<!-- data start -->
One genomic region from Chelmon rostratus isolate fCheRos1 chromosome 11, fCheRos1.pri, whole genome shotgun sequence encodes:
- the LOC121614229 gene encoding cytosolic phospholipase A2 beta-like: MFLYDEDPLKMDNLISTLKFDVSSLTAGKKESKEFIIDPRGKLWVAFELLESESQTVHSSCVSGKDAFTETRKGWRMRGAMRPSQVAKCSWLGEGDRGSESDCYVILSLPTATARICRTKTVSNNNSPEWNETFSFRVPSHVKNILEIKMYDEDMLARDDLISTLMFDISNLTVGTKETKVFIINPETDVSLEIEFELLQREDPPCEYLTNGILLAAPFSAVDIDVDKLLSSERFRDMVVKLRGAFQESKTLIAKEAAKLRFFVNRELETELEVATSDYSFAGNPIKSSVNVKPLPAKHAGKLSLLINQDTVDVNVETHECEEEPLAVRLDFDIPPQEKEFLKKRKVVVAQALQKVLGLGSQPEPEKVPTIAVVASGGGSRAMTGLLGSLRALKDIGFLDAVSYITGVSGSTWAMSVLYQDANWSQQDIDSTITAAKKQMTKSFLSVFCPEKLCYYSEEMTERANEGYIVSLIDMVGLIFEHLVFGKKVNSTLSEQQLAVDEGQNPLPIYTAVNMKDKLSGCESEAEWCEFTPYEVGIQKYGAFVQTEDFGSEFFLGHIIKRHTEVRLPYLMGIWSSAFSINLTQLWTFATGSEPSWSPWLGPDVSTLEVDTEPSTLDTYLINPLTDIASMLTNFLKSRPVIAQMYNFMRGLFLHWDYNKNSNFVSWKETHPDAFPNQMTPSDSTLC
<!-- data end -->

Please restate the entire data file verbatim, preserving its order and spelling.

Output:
One genomic region from Chelmon rostratus isolate fCheRos1 chromosome 11, fCheRos1.pri, whole genome shotgun sequence encodes:
- the LOC121614229 gene encoding cytosolic phospholipase A2 beta-like: MFLYDEDPLKMDNLISTLKFDVSSLTAGKKESKEFIIDPRGKLWVAFELLESESQTVHSSCVSGKDAFTETRKGWRMRGAMRPSQVAKCSWLGEGDRGSESDCYVILSLPTATARICRTKTVSNNNSPEWNETFSFRVPSHVKNILEIKMYDEDMLARDDLISTLMFDISNLTVGTKETKVFIINPETDVSLEIEFELLQREDPPCEYLTNGILLAAPFSAVDIDVDKLLSSERFRDMVVKLRGAFQESKTLIAKEAAKLRFFVNRELETELEVATSDYSFAGNPIKSSVNVKPLPAKHAGKLSLLINQDTVDVNVETHECEEEPLAVRLDFDIPPQEKEFLKKRKVVVAQALQKVLGLGSQPEPEKVPTIAVVASGGGSRAMTGLLGSLRALKDIGFLDAVSYITGVSGSTWAMSVLYQDANWSQQDIDSTITAAKKQMTKSFLSVFCPEKLCYYSEEMTERANEGYIVSLIDMVGLIFEHLVFGKKVNSTLSEQQLAVDEGQNPLPIYTAVNMKDKLSGCESEAEWCEFTPYEVGIQKYGAFVQTEDFGSEFFLGHIIKRHTEVRLPYLMGIWSSAFSINLTQLWTFATGSEPSWSPWLGPDVSTLEVDTEPSTLDTYLINPLTDIASMLTNFLKSRPVIAQMYNFMRGLFLHWDYNKNSNFVSWKETHPDAFPNQMTPSDSTLC